At Ramaa's performance and teaching sessions, journalists from 2 major print publications were present. I was very pleased to see the interest in writing about an offbeat performance that a mainstream venue would rarely present. A few weeks ago, a Bharatanatyam dancer premiered a new ensemble work and shared rapturous responses on her Instagram page. In a later conversation, I had enquired about a review being carried on her production in this portal. The response was, "There are no genuine writers today". Whatever may be the case, dancers need to understand that reviews of their work are crucial when submitting applications for visas, to the government for festivals, or for presenters to pay attention to their body of work. We have been told by several dancers that this portal has become one of the most important sources of validation for their visa applications. However many emojis and "likes" Instagram, Threads, Facebook or Twitter delivers, these digital platforms do not get any traction in the REAL WORLD of performing arts. YOU TUBE continues to be a source of checking a dancer's talent and proficiency but that is only to get an idea of the artiste. Wikipedia continues to be a source of validation and if anyone has a page, my suggestion is to fact check the information and update it if possible. (Wiki spins in its own universe and rules but it is controlled by humans and not Bots!)

Instagram has risen to become the 'visiting card' for many, but it is not recognised as a "credible" source of objective reporting.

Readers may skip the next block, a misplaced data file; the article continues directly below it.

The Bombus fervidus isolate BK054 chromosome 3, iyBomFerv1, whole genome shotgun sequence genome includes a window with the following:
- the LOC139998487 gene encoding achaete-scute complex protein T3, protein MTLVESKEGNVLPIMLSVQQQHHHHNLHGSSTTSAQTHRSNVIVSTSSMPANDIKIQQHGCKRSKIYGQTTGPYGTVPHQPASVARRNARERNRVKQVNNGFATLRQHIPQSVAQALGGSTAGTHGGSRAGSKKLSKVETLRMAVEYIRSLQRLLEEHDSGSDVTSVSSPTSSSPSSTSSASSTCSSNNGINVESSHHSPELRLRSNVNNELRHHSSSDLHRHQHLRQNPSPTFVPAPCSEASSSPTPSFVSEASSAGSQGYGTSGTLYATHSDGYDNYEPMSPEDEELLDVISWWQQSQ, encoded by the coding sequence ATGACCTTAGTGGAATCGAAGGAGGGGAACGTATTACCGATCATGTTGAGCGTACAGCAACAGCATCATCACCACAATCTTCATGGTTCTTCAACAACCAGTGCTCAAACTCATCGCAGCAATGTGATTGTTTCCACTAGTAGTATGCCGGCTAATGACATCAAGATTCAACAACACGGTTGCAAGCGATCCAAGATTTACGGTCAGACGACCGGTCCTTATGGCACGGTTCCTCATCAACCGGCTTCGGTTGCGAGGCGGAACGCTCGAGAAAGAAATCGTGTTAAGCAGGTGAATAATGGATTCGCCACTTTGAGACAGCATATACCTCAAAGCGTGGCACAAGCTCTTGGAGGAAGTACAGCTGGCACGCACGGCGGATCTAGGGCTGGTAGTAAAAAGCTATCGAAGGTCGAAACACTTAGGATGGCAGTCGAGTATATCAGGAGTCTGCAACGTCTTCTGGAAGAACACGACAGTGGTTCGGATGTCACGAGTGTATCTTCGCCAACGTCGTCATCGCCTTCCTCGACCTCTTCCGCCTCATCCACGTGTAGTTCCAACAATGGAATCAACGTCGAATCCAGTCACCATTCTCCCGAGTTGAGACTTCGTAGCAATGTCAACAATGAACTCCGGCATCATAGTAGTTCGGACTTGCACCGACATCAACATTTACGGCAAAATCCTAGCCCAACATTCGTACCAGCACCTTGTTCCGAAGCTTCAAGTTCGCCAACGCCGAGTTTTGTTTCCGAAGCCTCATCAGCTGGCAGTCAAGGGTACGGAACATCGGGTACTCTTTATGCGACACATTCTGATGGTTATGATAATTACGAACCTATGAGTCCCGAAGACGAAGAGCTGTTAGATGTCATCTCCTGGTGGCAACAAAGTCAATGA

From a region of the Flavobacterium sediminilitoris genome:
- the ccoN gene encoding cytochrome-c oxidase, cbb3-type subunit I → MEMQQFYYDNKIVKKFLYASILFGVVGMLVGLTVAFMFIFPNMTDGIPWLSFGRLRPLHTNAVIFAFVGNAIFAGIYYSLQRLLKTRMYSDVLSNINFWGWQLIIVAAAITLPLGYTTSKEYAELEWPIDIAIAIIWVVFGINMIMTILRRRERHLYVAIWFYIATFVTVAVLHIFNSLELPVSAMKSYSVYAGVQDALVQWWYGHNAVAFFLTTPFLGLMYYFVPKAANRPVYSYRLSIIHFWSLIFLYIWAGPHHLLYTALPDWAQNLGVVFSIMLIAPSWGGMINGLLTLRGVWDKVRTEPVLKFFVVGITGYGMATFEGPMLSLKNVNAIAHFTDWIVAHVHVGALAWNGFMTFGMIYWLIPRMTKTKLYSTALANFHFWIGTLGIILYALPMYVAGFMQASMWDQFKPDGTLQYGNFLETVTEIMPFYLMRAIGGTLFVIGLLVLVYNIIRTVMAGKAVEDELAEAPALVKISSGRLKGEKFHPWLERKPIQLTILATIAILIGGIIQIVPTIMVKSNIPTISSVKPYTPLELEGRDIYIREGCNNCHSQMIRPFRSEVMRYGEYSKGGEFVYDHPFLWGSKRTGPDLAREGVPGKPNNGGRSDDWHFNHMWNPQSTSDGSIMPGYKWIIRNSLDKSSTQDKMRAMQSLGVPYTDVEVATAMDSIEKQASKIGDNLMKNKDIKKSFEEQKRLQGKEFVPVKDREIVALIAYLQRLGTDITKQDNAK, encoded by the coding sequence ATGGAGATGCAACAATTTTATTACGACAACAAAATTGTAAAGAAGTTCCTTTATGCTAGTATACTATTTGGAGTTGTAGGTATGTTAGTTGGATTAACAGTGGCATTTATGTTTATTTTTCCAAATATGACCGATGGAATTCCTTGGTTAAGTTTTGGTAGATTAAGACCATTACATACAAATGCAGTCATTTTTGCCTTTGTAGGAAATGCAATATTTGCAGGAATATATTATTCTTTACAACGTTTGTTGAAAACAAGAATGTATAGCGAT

So while today's millenials are cozy in their social media bubble, and resist any contrary opinion except rapturous adulation, the reality of a published review in an established or recognised print or digital publication is essential.

Which brings us to the same conundrum - How do we generate young writers to watch and respond to dance and the live arts today?

With the increased responsibility on this portal to reflect the rapid changes in the Indian performing arts around the world, I urge performers and presenters to encourage and invite writers to the discourse. Especially important is for dancers to step back from the completed performance and read the response with a level of objectivity.

Dancers marching up to the office of an online culture blog with parents in tow and DEMANDING that a less than rapturous review be changed, is troubling. We know, since we have been pressured on more than one occasion and have had to walk the thin line between standing by our writers and leaning into the rising debate about identity.

Earlier this year, I participated in a session about learning to write in 100 words or less. An image was shared with a small group of dancers and they were encouraged to write a response. A surprising number showed potential. However, dancers writing about other dancers is always a sticky issue. Especially if they are from the same generation. Still, dance needs observers, commentators, critics and interlocutors. Without genuine feedback and a timeline of writing and critiquing, every artiste cannot track their careers. Facebook can only serve as one of the personal archives. Not for professional use.

Finally, it is up to the individual to decide who to align with and who to avoid. I am speaking about the return of several #METOO offenders into the limelight and onto the stage to be feted and garlanded. I found myself in an awkward situation last month with a well-known #metoo enabler seated next to me on the dais at an event. I was not aware of his presence earlier and had to quietly sit through the function due to the immense respect I had for the founder of the institution who was being celebrated.